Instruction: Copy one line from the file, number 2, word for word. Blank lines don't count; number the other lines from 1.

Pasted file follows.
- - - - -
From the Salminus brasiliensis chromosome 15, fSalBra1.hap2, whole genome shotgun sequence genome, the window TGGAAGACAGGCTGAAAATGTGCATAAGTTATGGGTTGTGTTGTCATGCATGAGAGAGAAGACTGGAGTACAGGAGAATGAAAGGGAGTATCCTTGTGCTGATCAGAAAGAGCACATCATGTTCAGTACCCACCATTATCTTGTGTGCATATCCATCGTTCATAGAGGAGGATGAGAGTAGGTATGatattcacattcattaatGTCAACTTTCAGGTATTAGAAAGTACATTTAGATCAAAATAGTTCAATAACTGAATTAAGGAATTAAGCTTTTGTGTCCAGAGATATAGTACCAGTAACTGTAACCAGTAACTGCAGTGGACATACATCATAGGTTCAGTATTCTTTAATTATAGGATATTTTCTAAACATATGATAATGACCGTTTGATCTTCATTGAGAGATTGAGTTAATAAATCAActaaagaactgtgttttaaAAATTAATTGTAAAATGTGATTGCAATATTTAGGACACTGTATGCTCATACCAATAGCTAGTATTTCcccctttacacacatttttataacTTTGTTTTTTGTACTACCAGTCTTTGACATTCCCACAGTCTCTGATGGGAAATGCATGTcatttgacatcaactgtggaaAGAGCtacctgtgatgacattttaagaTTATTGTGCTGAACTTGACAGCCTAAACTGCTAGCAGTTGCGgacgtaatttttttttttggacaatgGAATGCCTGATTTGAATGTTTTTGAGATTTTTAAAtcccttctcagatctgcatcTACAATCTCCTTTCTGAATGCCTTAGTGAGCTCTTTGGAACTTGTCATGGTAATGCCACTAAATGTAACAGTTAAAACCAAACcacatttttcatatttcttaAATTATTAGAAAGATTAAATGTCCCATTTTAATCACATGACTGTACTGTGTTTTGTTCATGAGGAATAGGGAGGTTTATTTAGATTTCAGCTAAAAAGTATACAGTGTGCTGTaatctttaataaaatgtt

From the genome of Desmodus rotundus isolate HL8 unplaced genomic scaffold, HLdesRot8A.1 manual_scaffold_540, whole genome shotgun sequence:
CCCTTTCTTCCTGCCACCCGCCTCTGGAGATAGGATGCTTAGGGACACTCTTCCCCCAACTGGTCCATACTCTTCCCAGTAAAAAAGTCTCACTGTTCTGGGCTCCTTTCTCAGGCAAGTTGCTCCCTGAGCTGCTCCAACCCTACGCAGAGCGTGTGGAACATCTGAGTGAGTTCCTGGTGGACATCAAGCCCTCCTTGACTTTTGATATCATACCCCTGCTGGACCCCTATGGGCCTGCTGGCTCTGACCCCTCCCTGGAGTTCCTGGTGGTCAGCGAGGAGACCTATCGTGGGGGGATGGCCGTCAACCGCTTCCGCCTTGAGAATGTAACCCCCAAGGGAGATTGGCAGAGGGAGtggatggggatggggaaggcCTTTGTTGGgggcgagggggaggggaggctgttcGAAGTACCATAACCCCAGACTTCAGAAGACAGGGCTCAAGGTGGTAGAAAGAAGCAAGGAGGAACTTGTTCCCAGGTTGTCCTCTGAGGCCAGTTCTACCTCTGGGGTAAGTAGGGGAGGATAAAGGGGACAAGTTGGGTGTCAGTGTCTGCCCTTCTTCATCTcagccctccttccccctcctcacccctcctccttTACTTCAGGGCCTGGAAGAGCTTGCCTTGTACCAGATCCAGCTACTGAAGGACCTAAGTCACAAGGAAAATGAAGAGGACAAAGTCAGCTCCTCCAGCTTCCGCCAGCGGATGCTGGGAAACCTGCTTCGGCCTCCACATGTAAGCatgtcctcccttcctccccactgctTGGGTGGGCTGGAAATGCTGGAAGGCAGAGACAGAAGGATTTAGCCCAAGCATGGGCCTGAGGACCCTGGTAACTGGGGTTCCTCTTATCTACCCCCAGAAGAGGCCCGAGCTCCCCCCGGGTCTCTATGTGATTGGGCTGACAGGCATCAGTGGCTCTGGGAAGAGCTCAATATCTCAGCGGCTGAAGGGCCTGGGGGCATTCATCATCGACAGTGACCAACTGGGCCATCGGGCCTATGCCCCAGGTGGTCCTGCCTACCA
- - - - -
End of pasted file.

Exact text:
From the genome of Desmodus rotundus isolate HL8 unplaced genomic scaffold, HLdesRot8A.1 manual_scaffold_540, whole genome shotgun sequence: